“Discussion is an exchange of knowledge; an argument an exchange of ignorance.” – Robert Quillen

“He that would be angry and sin not, must not be angry with anything but sin.”
– John Ruskin

“Don’t do something permanently stupid because you’re temporarily upset.” 
– Anonymous

“You cannot stay angry at somebody unless you feel superior to them.” – Tim Keller

“I don't have to attend every argument I'm invited to.” – Unknown

“Revenge is a confession of pain.” – Latin proverb

“Never say mean words out of anger. Your anger will pass. But your mean words can scar a person for life. So use kind words or be silent.” – Anonymous

“[Wrath] is the love of justice perverted into the desire for revenge and for the injury of someone else; justice is the proclaimed motive for every manifestation of Wrath.” – Henry Fairlie

“When wrath becomes a habit, we learn to see the world through angry eyes: laden with an excessive sense of our own entitlements, we let anger direct reason’s vision and judgment, rather than the other way around.” – Rebecca Konyndyk DeYoung

"Suddenly I saw that I could do something about my anger. I could fix me, instead of trying to fix them." – A.A.'s Daily Reflections

“[Live and let live] warns against resentment; tells us to avoid construing other people’s actions as intentional injuries to us.” – One Day at a Time in Al-Anon 

"Just for today I will let go of my resentments. Today, if I am wronged, I will practice forgiveness, knowing that I need forgiveness myself." – NA's Just for Today: Daily Meditations for Recovering Addicts

"As we take inventory and examine our resentments, issuing from hurts real or imagined, we begin to see the exact nature of these resentments in the character defects that lie behind and trigger them." – PTP123

"Motivated by a desire to do God’s will, to be of service and of help, we ask 'each morning in meditation that our Creator show us the way of patience, tolerance, kindliness and love,' for when we practice these and the other virtues as reflections of a spiritually transformed character, anger loses its triggers and resentment its fuel." – PTP123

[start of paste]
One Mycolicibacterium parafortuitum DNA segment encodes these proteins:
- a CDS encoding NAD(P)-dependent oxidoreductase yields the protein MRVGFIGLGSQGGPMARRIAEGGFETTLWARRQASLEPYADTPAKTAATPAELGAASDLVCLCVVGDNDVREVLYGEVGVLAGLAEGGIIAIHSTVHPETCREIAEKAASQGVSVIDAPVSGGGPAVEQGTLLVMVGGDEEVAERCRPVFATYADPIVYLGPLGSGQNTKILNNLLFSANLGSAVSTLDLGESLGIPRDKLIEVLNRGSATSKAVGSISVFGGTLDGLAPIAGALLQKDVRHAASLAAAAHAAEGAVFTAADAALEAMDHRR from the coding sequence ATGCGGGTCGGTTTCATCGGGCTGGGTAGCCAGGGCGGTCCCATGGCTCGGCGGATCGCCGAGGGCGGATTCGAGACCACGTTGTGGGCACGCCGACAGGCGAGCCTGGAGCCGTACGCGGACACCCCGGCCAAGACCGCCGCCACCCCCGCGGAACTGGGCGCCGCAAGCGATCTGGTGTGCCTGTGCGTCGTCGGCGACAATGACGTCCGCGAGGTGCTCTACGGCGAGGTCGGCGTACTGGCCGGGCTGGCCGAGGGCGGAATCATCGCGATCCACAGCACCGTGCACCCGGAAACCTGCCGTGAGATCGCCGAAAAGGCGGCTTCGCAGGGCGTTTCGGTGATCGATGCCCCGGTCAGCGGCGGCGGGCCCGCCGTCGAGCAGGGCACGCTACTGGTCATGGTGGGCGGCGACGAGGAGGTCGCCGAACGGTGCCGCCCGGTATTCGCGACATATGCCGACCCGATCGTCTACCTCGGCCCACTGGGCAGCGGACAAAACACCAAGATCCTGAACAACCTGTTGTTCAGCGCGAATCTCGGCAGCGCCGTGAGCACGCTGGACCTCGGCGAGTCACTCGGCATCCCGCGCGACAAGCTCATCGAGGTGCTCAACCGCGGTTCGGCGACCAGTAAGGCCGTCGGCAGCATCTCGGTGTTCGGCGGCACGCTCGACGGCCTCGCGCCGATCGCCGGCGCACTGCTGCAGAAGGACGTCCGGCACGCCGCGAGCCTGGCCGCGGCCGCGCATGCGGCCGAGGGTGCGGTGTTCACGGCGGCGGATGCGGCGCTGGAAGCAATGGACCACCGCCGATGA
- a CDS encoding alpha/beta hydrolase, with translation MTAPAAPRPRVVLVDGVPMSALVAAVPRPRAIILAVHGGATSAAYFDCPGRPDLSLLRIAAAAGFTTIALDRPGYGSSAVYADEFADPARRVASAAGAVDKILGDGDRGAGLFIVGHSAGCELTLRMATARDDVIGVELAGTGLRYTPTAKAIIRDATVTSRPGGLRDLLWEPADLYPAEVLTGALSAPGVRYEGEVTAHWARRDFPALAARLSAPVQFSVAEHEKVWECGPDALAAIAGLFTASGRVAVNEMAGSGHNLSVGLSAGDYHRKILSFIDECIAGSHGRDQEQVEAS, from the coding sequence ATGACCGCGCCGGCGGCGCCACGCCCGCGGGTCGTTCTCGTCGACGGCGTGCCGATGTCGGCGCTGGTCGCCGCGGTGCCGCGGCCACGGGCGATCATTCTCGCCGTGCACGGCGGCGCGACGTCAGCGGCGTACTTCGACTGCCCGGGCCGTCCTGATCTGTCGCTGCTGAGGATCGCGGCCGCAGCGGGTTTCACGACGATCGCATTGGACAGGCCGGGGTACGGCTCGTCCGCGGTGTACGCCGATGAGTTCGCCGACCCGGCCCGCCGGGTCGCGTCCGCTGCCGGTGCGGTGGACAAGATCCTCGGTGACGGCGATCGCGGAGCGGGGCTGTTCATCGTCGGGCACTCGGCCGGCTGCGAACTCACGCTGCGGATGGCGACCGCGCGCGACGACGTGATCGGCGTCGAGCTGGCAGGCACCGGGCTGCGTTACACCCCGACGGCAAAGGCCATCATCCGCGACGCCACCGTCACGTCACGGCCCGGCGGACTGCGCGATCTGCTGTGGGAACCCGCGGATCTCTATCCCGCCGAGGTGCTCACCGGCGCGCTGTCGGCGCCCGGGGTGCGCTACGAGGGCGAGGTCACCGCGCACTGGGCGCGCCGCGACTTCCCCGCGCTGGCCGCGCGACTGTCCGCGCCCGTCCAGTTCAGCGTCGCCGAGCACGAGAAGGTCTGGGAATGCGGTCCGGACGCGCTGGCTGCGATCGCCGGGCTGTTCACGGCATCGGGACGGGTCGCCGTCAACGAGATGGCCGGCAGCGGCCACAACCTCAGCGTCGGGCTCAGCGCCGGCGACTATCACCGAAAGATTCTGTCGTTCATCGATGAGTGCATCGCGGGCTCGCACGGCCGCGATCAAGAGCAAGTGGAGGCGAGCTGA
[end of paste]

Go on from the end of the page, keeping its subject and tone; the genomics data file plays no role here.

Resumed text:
For shareable images for this post, please click on link.

For PTP123 passages on anger and resentment, see pp. 29, 77, 168, 211. For PTP4 passages, see Chapter 8: Anger and Resentment, pp. 121–145. For more BB and 12&12 passages, click on and search for anger and for resentment. On this site, see Appendix 3: Common Manifestations of Self: Defective Emotions – Anger.        

Additional Resources                                

  1. Meditations for 03/09, 04/15, 08/27, 08/28, and 09/11 in One Day at a Time in Al-Anon
  2. Meditation for 12/06 in Al-Anon's Courage to Change

  3. Meditation for 03/11, 04/27, and 09/9 in Just for Today: Daily Meditations for Recovering Addicts
  4. "Anger: Holy Emotion or Hellish Passion?," chapter in Glittering Vices: A New Look at the Seven Deadly Sins and Their Remedies, by Rebecca Konyndyk DeYoung
  5. The Mission,” 1986 movie with Robert De Niro and Jeremy Irons. Two cases of anger, both ostensibly aroused by injustice, but each driven by entirely different concerns and desires. A 3- rather than a 5-star film, yet instructive and entertaining. See DeYoung’s insightful analysis in book chapter noted above

For more posts on Emotional Sobriety, please click on link.